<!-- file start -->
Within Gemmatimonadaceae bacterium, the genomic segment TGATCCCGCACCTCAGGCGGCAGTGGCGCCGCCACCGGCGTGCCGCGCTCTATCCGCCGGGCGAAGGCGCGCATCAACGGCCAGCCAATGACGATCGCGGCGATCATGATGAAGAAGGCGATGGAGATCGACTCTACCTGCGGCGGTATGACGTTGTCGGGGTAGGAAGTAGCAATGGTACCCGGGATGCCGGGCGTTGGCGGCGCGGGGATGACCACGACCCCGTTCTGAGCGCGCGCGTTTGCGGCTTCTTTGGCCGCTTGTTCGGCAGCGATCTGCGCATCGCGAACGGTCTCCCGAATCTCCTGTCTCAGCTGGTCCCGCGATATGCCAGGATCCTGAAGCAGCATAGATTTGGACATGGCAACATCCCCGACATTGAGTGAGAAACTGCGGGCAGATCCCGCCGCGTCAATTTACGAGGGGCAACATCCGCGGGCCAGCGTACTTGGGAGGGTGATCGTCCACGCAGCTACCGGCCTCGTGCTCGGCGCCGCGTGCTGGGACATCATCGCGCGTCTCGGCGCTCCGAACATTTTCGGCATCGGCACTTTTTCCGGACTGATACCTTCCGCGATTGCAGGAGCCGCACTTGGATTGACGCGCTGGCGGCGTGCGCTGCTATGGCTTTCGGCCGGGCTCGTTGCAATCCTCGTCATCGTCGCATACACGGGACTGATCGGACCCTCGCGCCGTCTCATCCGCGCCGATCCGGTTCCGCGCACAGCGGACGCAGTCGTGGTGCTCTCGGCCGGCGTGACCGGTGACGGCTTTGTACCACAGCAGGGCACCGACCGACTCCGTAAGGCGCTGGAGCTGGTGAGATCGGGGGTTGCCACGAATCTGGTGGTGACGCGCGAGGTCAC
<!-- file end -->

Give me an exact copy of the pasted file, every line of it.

Within Gemmatimonadaceae bacterium, the genomic segment TGATCCCGCACCTCAGGCGGCAGTGGCGCCGCCACCGGCGTGCCGCGCTCTATCCGCCGGGCGAAGGCGCGCATCAACGGCCAGCCAATGACGATCGCGGCGATCATGATGAAGAAGGCGATGGAGATCGACTCTACCTGCGGCGGTATGACGTTGTCGGGGTAGGAAGTAGCAATGGTACCCGGGATGCCGGGCGTTGGCGGCGCGGGGATGACCACGACCCCGTTCTGAGCGCGCGCGTTTGCGGCTTCTTTGGCCGCTTGTTCGGCAGCGATCTGCGCATCGCGAACGGTCTCCCGAATCTCCTGTCTCAGCTGGTCCCGCGATATGCCAGGATCCTGAAGCAGCATAGATTTGGACATGGCAACATCCCCGACATTGAGTGAGAAACTGCGGGCAGATCCCGCCGCGTCAATTTACGAGGGGCAACATCCGCGGGCCAGCGTACTTGGGAGGGTGATCGTCCACGCAGCTACCGGCCTCGTGCTCGGCGCCGCGTGCTGGGACATCATCGCGCGTCTCGGCGCTCCGAACATTTTCGGCATCGGCACTTTTTCCGGACTGATACCTTCCGCGATTGCAGGAGCCGCACTTGGATTGACGCGCTGGCGGCGTGCGCTGCTATGGCTTTCGGCCGGGCTCGTTGCAATCCTCGTCATCGTCGCATACACGGGACTGATCGGACCCTCGCGCCGTCTCATCCGCGCCGATCCGGTTCCGCGCACAGCGGACGCAGTCGTGGTGCTCTCGGCCGGCGTGACCGGTGACGGCTTTGTACCACAGCAGGGCACCGACCGACTCCGTAAGGCGCTGGAGCTGGTGAGATCGGGGGTTGCCACGAATCTGGTGGTGACGCGCGAGGTCAC